Molecular regulation and genetic manipulation of alkaloid accumulation in tobacco plants
TAG - Published in Studies in Natural Products Chemistry, Volume 70, 2021, pg 119-149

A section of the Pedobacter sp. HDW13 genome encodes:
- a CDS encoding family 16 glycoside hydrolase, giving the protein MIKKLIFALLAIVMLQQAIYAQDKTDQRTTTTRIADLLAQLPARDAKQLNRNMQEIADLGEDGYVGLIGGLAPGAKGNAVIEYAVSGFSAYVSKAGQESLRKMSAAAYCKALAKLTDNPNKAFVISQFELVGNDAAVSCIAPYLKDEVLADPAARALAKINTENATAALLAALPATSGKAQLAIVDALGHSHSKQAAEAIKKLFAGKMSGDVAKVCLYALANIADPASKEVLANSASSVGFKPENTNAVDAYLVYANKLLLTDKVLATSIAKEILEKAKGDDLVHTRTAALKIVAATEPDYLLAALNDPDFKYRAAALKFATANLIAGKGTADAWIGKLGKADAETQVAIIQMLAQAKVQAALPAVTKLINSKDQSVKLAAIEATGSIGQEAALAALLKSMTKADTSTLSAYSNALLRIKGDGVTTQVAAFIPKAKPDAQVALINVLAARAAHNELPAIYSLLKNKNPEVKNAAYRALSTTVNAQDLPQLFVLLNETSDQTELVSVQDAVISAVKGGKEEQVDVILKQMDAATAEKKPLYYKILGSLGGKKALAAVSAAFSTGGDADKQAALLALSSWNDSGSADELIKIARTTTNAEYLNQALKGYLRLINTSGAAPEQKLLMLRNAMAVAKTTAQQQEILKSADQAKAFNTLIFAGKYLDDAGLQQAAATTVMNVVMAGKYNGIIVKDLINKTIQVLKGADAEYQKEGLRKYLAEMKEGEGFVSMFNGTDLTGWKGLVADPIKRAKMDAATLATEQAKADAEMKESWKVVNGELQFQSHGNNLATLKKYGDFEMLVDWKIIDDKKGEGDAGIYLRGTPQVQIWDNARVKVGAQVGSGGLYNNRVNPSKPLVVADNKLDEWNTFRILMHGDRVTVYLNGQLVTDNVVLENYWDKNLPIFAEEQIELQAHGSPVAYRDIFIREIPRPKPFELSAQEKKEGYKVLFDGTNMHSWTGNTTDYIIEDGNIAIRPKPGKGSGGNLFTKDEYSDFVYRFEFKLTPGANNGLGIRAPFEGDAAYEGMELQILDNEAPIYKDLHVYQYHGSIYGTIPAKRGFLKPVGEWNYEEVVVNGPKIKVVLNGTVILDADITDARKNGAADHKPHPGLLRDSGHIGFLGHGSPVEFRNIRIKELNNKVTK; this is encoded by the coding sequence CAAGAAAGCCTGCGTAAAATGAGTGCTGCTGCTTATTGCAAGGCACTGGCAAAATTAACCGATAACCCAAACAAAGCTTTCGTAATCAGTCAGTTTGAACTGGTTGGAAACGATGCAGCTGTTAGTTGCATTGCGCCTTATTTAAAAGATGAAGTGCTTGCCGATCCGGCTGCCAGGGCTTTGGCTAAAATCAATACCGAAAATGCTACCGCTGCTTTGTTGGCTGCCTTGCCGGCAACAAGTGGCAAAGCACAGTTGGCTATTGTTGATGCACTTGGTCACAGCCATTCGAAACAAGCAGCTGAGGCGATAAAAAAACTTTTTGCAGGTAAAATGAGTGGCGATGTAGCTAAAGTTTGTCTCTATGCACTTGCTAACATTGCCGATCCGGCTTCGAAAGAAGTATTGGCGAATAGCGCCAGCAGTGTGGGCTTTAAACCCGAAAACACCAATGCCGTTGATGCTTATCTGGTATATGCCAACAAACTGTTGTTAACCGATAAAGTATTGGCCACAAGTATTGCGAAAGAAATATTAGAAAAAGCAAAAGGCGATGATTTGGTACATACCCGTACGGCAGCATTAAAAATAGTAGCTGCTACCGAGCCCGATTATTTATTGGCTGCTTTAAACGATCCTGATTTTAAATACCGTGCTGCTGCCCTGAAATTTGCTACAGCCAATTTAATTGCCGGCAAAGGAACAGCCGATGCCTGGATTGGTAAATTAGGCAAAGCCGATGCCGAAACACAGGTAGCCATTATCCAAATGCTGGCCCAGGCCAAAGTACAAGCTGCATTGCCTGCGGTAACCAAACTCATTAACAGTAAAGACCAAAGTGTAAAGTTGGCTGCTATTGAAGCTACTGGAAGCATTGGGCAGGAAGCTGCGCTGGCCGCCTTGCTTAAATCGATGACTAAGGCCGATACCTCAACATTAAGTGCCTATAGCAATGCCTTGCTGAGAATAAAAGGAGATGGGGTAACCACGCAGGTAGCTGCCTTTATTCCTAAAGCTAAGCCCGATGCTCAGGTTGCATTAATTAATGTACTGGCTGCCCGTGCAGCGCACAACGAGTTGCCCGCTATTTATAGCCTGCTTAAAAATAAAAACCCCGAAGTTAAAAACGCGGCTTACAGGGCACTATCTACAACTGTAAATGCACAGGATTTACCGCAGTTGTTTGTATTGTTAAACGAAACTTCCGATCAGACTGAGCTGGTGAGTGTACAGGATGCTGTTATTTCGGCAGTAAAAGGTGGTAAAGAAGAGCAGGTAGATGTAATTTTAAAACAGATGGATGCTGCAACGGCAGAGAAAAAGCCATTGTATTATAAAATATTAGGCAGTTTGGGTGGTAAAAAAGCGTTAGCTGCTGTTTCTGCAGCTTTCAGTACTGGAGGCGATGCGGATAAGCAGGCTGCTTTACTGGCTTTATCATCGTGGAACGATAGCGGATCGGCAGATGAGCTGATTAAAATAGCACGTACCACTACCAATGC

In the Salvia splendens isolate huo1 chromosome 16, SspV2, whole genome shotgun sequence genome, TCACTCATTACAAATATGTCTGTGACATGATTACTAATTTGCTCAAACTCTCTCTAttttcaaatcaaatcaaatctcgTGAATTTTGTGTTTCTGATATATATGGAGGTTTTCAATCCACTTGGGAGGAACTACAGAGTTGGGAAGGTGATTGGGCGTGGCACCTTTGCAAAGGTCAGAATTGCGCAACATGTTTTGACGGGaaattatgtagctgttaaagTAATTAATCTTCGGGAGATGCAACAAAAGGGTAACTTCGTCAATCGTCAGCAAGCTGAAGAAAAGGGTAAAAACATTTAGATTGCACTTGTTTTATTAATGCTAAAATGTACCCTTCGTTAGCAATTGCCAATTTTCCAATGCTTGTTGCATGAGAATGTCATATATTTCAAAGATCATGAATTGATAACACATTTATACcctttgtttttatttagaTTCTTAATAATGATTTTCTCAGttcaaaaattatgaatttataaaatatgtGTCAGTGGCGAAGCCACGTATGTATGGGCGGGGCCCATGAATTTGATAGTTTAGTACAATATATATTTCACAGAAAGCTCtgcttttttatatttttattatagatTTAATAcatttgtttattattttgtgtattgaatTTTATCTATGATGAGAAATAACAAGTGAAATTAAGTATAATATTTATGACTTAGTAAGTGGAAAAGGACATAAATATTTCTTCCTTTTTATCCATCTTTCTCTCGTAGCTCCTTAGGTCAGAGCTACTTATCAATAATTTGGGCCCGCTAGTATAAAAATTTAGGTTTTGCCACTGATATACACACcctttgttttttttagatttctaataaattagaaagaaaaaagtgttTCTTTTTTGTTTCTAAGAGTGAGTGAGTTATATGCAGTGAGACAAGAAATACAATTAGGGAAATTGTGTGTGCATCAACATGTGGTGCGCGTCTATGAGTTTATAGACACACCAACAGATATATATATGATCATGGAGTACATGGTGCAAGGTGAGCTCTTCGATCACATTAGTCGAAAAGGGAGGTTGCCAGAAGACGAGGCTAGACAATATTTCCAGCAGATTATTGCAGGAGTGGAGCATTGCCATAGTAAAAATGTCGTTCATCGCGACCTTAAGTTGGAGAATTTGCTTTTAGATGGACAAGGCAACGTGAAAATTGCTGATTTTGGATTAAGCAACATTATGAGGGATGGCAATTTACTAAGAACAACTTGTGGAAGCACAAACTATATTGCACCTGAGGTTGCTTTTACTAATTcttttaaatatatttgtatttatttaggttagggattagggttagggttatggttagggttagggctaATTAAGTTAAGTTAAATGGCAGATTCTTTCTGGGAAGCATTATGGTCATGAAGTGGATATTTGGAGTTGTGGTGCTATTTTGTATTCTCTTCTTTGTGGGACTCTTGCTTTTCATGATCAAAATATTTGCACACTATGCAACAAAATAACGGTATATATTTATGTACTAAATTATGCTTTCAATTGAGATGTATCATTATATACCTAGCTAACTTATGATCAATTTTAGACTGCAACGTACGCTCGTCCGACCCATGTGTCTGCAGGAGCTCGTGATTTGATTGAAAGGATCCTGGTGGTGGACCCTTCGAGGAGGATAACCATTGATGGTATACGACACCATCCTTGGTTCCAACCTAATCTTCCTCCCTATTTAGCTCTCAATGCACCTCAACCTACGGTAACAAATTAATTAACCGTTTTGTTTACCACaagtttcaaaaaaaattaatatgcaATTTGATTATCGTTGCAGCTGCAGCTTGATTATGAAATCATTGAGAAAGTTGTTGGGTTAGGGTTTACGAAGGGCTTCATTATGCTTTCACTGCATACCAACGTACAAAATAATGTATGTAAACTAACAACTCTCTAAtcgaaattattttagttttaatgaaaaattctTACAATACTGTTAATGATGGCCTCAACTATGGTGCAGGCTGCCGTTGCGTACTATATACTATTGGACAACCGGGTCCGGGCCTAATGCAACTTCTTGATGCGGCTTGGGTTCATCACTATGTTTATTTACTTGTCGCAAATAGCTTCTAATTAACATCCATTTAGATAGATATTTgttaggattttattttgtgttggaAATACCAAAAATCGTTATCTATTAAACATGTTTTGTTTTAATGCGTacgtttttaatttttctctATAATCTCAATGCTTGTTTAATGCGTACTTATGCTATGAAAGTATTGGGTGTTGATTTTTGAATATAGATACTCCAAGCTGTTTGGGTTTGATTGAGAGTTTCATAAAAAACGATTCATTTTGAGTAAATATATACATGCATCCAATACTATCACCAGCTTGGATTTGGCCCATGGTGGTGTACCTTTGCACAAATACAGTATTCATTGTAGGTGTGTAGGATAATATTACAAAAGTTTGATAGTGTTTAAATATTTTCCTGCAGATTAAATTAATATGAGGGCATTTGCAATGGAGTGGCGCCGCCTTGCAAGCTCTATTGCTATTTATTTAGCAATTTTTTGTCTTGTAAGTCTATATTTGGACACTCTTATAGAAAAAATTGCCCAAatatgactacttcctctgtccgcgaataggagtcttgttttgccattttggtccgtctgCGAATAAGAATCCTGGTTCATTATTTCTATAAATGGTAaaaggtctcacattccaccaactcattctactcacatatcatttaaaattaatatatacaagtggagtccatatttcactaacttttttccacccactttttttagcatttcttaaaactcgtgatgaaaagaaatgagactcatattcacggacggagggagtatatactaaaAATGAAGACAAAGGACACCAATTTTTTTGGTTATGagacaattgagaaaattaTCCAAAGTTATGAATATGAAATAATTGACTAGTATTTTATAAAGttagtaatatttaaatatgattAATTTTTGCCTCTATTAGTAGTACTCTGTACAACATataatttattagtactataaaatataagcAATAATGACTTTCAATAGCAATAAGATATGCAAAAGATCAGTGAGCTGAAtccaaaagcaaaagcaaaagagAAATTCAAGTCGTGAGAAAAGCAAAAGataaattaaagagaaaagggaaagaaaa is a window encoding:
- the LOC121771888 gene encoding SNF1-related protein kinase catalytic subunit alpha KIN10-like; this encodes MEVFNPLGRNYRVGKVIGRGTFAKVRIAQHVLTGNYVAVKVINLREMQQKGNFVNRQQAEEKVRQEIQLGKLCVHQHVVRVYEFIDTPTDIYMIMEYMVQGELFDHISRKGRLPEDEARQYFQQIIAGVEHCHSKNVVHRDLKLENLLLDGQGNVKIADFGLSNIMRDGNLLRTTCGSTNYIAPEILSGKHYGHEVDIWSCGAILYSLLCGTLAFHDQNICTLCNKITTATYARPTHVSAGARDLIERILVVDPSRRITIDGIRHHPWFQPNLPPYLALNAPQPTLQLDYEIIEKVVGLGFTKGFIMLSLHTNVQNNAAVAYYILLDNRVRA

Nicotine and related pyridine alkaloids of the tobacco plant are synthesized in the root and subsequently translocated via the xylem to the leaf and other aerial tissues, where they are primarily stored in the vacuole as defensive chemicals against herbivorous insects. Tobacco alkaloid accumulation depends on both biosynthesis and transport, which can be influenced by environmental conditions, phytohormones, and developmental status. Jasmonate signaling and transcription factors, including ERFs are known to play predominant regulatory roles. Genetic manipulation of alkaloid accumulation via traditional breeding, mutation breeding, and genetic engineering has been effective, but adverse effects on yields and cured leaf quality are frequently observed. Prospects for developing tobacco cultivars with ultralow alkaloid levels to meet future potential regulation of combustible cigarette nicotine content are discussed.